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Being and Creative Consciousness

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This article is a narrative inquiry into how personal meaning is made through the experience of a creative process during a six months sabbatical leave. The article’s intent is to interrogate the nature of creative experience as realized in a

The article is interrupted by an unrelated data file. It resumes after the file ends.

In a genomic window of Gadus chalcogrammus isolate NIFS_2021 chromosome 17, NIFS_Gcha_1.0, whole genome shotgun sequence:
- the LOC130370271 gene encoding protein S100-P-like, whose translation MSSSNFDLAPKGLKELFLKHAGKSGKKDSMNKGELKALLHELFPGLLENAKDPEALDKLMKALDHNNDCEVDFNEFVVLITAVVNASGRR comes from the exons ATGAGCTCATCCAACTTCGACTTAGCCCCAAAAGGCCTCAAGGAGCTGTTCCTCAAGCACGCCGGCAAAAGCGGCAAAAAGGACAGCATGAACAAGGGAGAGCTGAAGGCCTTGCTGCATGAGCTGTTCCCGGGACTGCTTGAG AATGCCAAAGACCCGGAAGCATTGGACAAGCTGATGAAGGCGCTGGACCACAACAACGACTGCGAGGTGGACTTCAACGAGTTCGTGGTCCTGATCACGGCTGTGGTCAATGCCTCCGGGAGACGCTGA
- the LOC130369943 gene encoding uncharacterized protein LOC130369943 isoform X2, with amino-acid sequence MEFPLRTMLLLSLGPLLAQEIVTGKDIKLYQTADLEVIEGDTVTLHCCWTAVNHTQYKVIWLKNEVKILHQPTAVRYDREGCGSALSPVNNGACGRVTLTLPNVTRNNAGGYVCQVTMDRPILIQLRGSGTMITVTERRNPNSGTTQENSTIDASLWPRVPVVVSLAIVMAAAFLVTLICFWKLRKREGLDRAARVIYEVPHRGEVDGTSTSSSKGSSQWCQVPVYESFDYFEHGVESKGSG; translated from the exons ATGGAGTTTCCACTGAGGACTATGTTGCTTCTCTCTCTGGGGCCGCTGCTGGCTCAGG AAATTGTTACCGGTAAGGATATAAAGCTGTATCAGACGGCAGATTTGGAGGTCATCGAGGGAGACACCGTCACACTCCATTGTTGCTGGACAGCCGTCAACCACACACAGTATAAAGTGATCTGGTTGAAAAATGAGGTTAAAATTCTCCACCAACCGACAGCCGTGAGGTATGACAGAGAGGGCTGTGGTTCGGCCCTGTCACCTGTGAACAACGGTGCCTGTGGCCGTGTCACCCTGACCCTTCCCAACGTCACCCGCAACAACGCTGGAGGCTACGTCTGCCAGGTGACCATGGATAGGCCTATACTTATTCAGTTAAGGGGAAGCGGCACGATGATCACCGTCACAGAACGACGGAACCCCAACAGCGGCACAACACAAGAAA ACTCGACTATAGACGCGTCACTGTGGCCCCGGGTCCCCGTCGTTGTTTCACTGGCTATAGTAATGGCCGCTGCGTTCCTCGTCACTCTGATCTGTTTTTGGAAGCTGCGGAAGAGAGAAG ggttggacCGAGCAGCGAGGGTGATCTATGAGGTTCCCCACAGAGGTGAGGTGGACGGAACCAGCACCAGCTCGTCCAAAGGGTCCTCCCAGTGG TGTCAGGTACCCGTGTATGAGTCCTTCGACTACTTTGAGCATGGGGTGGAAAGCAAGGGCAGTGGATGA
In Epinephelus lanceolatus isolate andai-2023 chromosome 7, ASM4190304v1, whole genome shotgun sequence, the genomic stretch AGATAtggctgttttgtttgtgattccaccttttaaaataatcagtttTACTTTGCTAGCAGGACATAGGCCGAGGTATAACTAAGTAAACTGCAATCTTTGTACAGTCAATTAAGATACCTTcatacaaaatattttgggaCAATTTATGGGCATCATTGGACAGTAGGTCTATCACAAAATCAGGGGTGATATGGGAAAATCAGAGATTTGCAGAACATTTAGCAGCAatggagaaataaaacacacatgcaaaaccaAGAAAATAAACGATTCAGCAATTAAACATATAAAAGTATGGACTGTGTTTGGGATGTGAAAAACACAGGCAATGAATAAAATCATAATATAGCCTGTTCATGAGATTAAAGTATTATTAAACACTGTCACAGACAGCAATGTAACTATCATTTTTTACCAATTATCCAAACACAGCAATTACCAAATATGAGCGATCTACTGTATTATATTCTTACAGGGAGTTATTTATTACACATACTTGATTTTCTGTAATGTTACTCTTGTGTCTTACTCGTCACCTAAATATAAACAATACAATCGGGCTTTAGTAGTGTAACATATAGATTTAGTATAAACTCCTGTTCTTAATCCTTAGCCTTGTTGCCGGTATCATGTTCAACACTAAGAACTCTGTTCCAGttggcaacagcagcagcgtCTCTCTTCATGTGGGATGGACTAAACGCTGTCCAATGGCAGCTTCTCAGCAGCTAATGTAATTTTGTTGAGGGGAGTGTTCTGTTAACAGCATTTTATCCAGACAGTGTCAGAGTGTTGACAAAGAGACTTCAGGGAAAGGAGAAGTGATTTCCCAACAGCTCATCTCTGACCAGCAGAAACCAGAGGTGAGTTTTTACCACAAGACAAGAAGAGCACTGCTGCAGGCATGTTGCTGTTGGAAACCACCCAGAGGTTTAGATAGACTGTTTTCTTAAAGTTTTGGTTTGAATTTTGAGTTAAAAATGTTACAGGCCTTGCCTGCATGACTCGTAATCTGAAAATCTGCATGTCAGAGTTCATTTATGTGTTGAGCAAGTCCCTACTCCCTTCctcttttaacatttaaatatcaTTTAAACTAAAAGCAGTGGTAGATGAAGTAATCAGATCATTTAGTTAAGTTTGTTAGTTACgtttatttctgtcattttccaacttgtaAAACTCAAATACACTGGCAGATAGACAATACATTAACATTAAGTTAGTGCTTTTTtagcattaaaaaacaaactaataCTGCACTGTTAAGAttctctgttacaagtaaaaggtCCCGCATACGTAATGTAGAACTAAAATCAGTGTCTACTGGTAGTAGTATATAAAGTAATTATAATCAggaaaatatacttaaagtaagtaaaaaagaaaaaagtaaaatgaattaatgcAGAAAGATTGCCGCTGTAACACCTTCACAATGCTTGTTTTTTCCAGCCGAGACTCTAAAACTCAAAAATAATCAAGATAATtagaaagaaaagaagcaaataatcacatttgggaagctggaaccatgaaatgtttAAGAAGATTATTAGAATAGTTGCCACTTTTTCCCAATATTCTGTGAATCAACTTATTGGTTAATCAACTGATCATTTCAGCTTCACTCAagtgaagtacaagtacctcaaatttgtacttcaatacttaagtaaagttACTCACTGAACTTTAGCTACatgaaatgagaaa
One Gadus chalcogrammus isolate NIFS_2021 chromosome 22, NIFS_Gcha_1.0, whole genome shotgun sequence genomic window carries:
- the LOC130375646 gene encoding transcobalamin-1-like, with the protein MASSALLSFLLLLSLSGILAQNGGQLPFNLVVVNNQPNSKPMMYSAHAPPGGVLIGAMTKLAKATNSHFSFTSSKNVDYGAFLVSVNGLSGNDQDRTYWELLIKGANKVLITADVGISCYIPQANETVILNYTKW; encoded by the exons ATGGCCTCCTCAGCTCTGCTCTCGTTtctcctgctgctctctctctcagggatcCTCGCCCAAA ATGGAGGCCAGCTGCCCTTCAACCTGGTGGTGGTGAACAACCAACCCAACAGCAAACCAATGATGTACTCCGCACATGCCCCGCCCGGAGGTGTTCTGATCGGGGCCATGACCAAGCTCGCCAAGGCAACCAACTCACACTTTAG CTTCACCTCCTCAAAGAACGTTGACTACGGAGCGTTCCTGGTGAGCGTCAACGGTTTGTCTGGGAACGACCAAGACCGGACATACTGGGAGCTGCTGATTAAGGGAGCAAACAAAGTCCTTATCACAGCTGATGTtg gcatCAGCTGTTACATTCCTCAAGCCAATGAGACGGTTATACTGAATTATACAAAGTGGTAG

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  The Third International Conference on Design Creativity (3rd ICDC) Bangalore, India, 12th-14th January 2015 BEING AND CREATIVE CN!CI"!NE!! J.BrewisSurface Design Deart!ent, "ae #eninsula $ni%ersity of &echnology, "ae &own, South 'frica A#stract$ &his article is a narrati%e in(uiry into how ersonal !eaning is !ade through thee)erience of a creati%e rocess during a si) !onths sa**atical lea%e. &he article+s intent is tointerrogate the nature of creati%e e)erience as realied in a heno!enological descrition throughartwor, generated *y li%ed e)erience. &his ontological aroach is highlighted to reflect a way of !aing, roducing and a way of *eing. Because the world we li%e in is re%ealed to us through our senses in e%eryday life, it see!s already fa!iliar and we often fail to reflect on what we are aware of in ter!s of our hu!an reality or !ode of *eing that will allow us to articiate in an integration of nowing-acting-*eing. igher education continually sees to educate according to conte!orary%alues rather than de%elo intrinsic caa*ilities of students to ena*le the! to *e creati%e.  Keywords:  Creative, experience, ontological. %& Defining a sense of 'Being 'fter /0 years of teaching Design at the "ae #eninsula $ni%ersity of &echnology, I set !yself a roect ; Crow,  with two outco!es in !ind. irst I was looing forward to i!!ersing !yself in theli%ed creati%e rocess which haens in the !o!ent of *ringing forth interreting3 consciousness of self fro! a conte)t and content of understanding, *est descri*ed as unconceal!ent of Being+. 'lthough I ha%e *een in%ol%ed with creati%ity in the classroo!, disco%ering !y own sense of self andthe connection with other for!s of life e)ternal world3, I yearn for self-renewal and the truthfulnessof own e)erience. &his sense of interretation, of re%ealing what the artwor already oints to isallied to eidegger+s notion of heno!enological descrition. Second, I hoe to cast a renewed lighton our ersistence to ursue creati%ity fro! a theoretical ersecti%e at the uni%ersity resulting in us *yassing the srcin and authenticity thereof concluding in redicta*le design outco!es and studentsnot a*le to access an e!*odied understanding in their creati%e field. e engage in the world we li%e in *y choosing how we *reathe, touch, !o%e and relate to thingsaround us. Stefan 6weig in his study of 7ietsche as creati%e and solitary !an gi%es us insight into thegreat hilosoher as a !an with all his weanesses, *rilliance and rohetic nowledge 6weig, 201/3.It is not surrising that 7ietsche e)eriences Being as e!*odied and that he co!lains8  I possess a most unpleasant irritability as regards the instinct of purity, so much so that I perceive physiologically, I actually feel in the most intimate sense the proximity and depth of the souls entrails.’  6weig, 201/3 3rd ICDC 1  #ro*le!s faced in igher 9ducation such as student engage!ent with their studies, self-ercetionand self-definition re%eal that the o*%iousness of us relating to our e%eryday *eing in the world has *een lost to us since ancient :ree ti!es and it is !y *elief that an ontological aroach to learningcan re!edy our situation and can oen us to new ossi*ilities, a way of thining, e)eriencing and *eing. $lti!ately the ai! of an ontological aroach for Design is to set the stage for creati%einno%ation in a glo*al !aret dri%en *y entrereneurial and sociological change.ro! a heno!enological oint of %iew if we ha%e a ercetual encounter with for instance a crow,the seeing of the crow would *e inherently cororeal. e need to focus our eyes on it to identify the%isual en%iron!ent noticing the selecti%ity of *oth the te!oral and satial i!age which we are nota*le to !aniulate or in%ent differently to what is secifically resent in what we are seeing. I !y *ody3 articiate *oth acti%ely and assi%ely to gi%e rise to a sense of the e!ergence of crow+. &hissense+ is !ade *y !e through !y *ody *eing in that sace and ti!e. I can now say that heno!enologically !y e!*odied dialogue has !ade sense of the crow in the natural en%iron!ent. ;erleau-#onty, in his  Phenomenology of Perception  clai!s that our intentional e!*odi!ent of asituation *rings !eaning to the e)erience of our world *y allowing our consciousness of things insace and ti!e to e!erge as e!*odied e)erience indeendent of us. <ur relationshi with the naturalworld around us can *e co!ared to Buddhist *elief that all things are interdeendent, inseara*le andin a rocess of constant *eco!ing =arela, &ho!son > ?osch, 1@@A3. 'n ontological continuity *etween the natural world and us with which we are in%ol%ed in and ine)trica*ly art of will e)ressthe ercetual encounter as an e!*odied e)erience. In this en%iron!ent nowing is not only theacti%e agent for e!*odi!ent, *ut also for *eco!ing. e can only interrogate the ontologicaloeration, according to ;erleau-#onty, of sense as the self-interrogati%e *eco!ing of *eing. In  Being and ime , eidegger clai!s that we are not !ere hu!an *eings set in the world as indi%idual thiningsu*ects, *ut we are  beings!in!the!world  + who inha*it life *y ha%ing to roduce so!ething, interactwith so!ething, interrogating, creating, etc. &he !ethodology of heno!enology re(uires a *ac and forth in%estigation and discussion of trutha!ong %arious le%els of (uestions ased during the ti!e of creati%e de%elo!ent and e)erience of the artwor. It is the nature of this co!le) rocess of interrogating the e)erience of the lifeworld, inthis instance "row, that re-thining, re-drawing and re-doing will create deth *y constructing!ultile layers of !eaning re%ealing ossi*le a!*iguity. ro! this *eing-in-the-world we can understand that an encounter with art and design cannot si!ly *e su*ecti%ely roected onto the wor *ut the wor+s !eaning can e!erge through our own dyna!icengage!ent with it. 'n enacti%ist aroach sees *eing, nowing and action as inseara*le fro! eachother and shifts searate e)eriences of eole, o*ects and laces to the i!ortance of relationshis *etween eole, o*ects and laces. &he enacti%ist ersecti%e resulted fro! the ter! autooeisis+created *y u!*erto ;aturana and ransisco =arela which refers to co!le) dyna!ic syste!s of sontaneous and self-sustaining self-organiation. & The Cro* +ro,ect &ed ughes+ 9nglish #oet Caureate 1@43 Crow  was acclai!ed as a !ost e)traordinary wor of genius+ *y the great !aority of re%iewers. I was insired *y this oet+s Crow  who is deely rooted infoltales, !ythology, theology and e!*odied e)erience. ughes ass (uestions a*out hu!anrelationshis, nature, sur%i%al, *eliefs, felt !eaning, creation, e)istence, truth and sirit. ughesdescri*es "row in ter!s of &ricster Citerature which  draws its effects from the un"illable, biological optimism that supports a society or individual whose world is not yet fully created, and whosemetaphysical beliefs are only #ust struggling out of the dream stage.’   ughes > Sagar, 20123?esearching the e!ergent changing %isual dialogue of the co!ing-into-*eing of "row is !y roect. Ie)eri!ented with different !edia charcoal on aer, en and in on aer, en on fa*ric, fa*ric 3rd ICDC 2   aint, sil, linen, cotton organa, nitting, crochet and sculture. ;y 200 setches were dated as !yintention was to ournal e%ery stage to trac !y de%elo!ent of the rocess in action.I set out to e)lore the e%er elusi%e act of creati%ity with (uestions of 1.hat haens during creatingEand 2. ow does the rocess de%eloE I was looing forward to ournal and to engage in dialogue with!yself. 's the days rogressed howe%er and I *eca!e deely in%ol%ed in !y wor, the ournaldisaeared under iles of drawings as did !y srcinal ideas. . -ig.re %  &wo early setches on aer illustrating the de%elo!ent of "row+s identity. 3& Creative E/0erience as 1ethodology I co!!itted to start wor e%ery day at h00 and found !yself often drawing all night, ainting,reading and roducing artwor, struggling with oy and satisfaction and starting anew the followingday !o%ed *y the sirit right *rain function3 of creati%ity in search of !eaning. I was aware of arelationshi *etween felt e)eriencing and !y su*ect !atter "row3 which functioned sy!*olicallyas :endlin e)lains8   $eaning is formed in the interaction of experiencing and something that  functions symbolically. %eeling without symboli&ation is blind; symboli&ation without feeling is empty’  :endlin, 1@@A3 &herein !y encounter e)eriencing *eing as an unconceal!ent and *ringing-into- *eing the creati%e life force that creati%ity is8 frightening, forthright, e)hausting, discontent, oy andconfusion. Because the rocess of creating through focusing and i!!ersion !o%es the creator into a heightenedstate of awareness, I could not *rea this recious unintelligi*le receti%ity with the edestriananalysis or account of what haens to enter anything into !y ournal. or the first ti!e I *eca!eacutely aware of the different functions of the left and right *rain and I decided not to engage in anyleft *rain function lie writing when I was roducing artwor. &his disco%ery of not *eing a*le toreflect in !y ournal ca!e as a surrise and was in direct oosition to !y educational hilosohy of teaching students through their reflecti%e understanding of their wor while they were in rocess. or the first ti!e I could understand the difficulty the students e)erienced in ournaling while they werestill getting to gris with their roects. It was clear to !e at this stage that two tyes of discussion were e!erging8 the hilosohical+,(uestions of Being, and scientific+, (uestions concerning the nature of concets8 creati%ity. I wasi!agining, fe%erously catching fleeting articles of !eaning-!aing with !y "row in the !o!ent of a thought in *rushstroes, en stroes, dye aint, gar!ent for!s, etc. and at the end of it all I could dowas to collase into *ed co!letely sent fro! *eing in the ;o!ent+. &his way of resonding iscalled an enacti%e aroach where reality is not co!letely deendent on the constructed creation, *utit is inseara*le fro! the structure of the ercei%er =arela, 1@@23. ughes+ oetry is an e)a!le of this aroach where reality is not a gi%en *ut is ercei%er-deendent therefor allowing us to 3rd ICDC 3  in%estigate the ri!ary relationshis *etween e)erience as we understand and feel it3 andsy!*oliation of interreted concets.Su*ecting !yself to creati%e e)erience and *eco!ing a learner i!!ersed in the sa!e situation of !aing, roducing and a way of *eing as !y students, is a %alua*le learning lan and it ena*les !e tointroduce and share results with the students in the design faculty and to interrogate teaching andlearning in our faculty anew.&he creati%e rocess usually starts with !e deciding on the !aterials, sie and the!e and de%elos as Ias !yself (uestions a*out intention, the!e, and story concerning "row. ro! there I can !o%e inand out of the i!age understanding what is called for in dialogue with !e osing rele%ant (uestionsand answering the! as I go along. <ne *rush stroe can !odify the i!age and the story can *echanged to reflect an oosing intention. &his rocess descri*es a *ringing forth of an artwor.eidegger descri*es the rocess of creating as truth haening in the *ringing forth of the wor. If weha%e to answer the (uestion what is the difference in *ringing forth as a rocess of creation and *ringing forth in a !ode of !aing of a craft, the sa!e alies. &he ancient :rees na!ed art andcraft *y the sa!e na!e8 techn'   although it didn+t oint to art or craft, and was not at all consideredtechnical. eidegger e)lains8 or   (ree" thought the essence of "nowing consists in al)theia, that is, in the revealing of beings. It  supports and guides all comportment toward beings. echn', as "nowledge experienced in the (ree" manner, is a bringing forth of beings in that it brings forth what is present as such out of concealment and specifically into unconcealment of its appearance; techn' never signifies the action of ma"ing.he artist is a technit's not because he is also a craftsman, but because both the setting forth of wor"sand the setting forth of e*uipment occur in a bringing forth that causes beings in the first place tocome forward and be present in assuming an outward aspect. +et all this happens in the midst of thebeing that surges upward, growing of its own accord, physis.’   eidegger, 2003&he wor of art arri%ed at out of conceal!ent into unconceal!ent is descri*ed through the !ultile!o%e!ents in !usic8 &he sirit of the oening !o%e!ent of a Sy!hony followed *y  the tiny sharp staccato  of aphorisms, the sordino  of the songs, the  iicati  of the moc"ery, the ris(uF  styli&ations and harmonies of the prose, the maxims of the poetry. + 6weig, 201/3 &he *ringing forth of the artwor isne%er a cold intellectual o*ecti%e affair *ut the wor itself recalls a dee ersonal i!!ersion to reachinto the unfatho!a*le deths of the sirit right *rain function3 of creati%ity which does not dwell onthe surface of things *ut waits to *e disco%ered in the inner!ost fi*res of each hu!an *eing.&he (uestion that arose now was how can I *est re%eal the li%ed e)erience which I disco%ered in !ydrawings of crowE &he *ringing forth of !y insight into the essence of the heno!enon of crow iswhat I want to create in ti!e and sace, so that one can touch, feel and see e)erience3 the !essagethat was *eing e)ressed. &he gar!ents would *e weara*le and the style would co!le!ent and aidthe !essage con%eyed *y the drawn, ainted, dyed, e!*roidered, and nitted or crochet design. &oconte)tualie the narrati%e, I would style each gar!ent according to the !essage of the design and hotograh each one so that the hotograh *eco!es an artwor in itself. 'n e)a!le of how thestyling of the gar!ent relates to the design can *e seen in figure / the cocoon styling of the dress atonce inhi*its crow fro! flying yet it frees the hu!an *ody fro! feeling restricted at the sa!e ti!eco!forts it *y allowing the ar!s to retract into a safe sace at any chosen ti!e. In the hotograh of the dress fro! the *ac the shadow of the erson enacts crows+ dialogue.In the fifth !onth, I *roe the silence and introduced !usic and dance into !y wor. ' stor!yinto)ication entered the rhyth! of !y drawings as crow was released and gi%en wings. Get another  ossi*ility was unleashed when I realied that !o%e!ent !ore articularly erfor!ance and dancewould *eco!e art of !y offering together with the non-!o%e!ent in the hotograhs of !ye!*odied sy!*oliation of the story of crow. 3rd ICDC 4  -ig.re & &o two drawings are e)a!les of "row resonding to #ina Bausch+s dancing. &he drawingon the left e!*odies  Pure oy on the right is Crows -ithyramb.   -ig.re 3& &he conte)tualiation of !y gar!ent de%eloed fro! "row in dialogue with the influence of Butoh dancing. In Butoh dancing the dancer o*ser%es the *ody as container for e)erience+ and narrates the o*ecti%ethrough a resonant e)ression of doing Butoh which re%eals as an e)change of *ones+ the li%ed *odye)erience. &he Butoh dance of darness3 is an e)loration into the unconscious, i!agination, and ri!al relationshis of the dancer and the world. It has its roots in :er!an 9)ressionis! 7eue &an3and is a !o%e!ent that *egan in Jaan in the late fifties the consciousness that underscores Butoh isthat of a silent screa!. &he *ody rocesses used in Butoh can *e referred to in ter!s of li%ed *odiliness+ conte)tualied in ;erleau-#onty+s heno!enology. #ina Bausch is the founder and rincial choreograher of the 7eue &an. In a docu!ent hat !o%es!e+, which I reroduce here, not necessarily in a sentence or conte)t *ut as such "ey words    !ycolla*oration is with the "row, #ina discusses her life, wor and insirations Bausch, 200438 3rd ICDC 5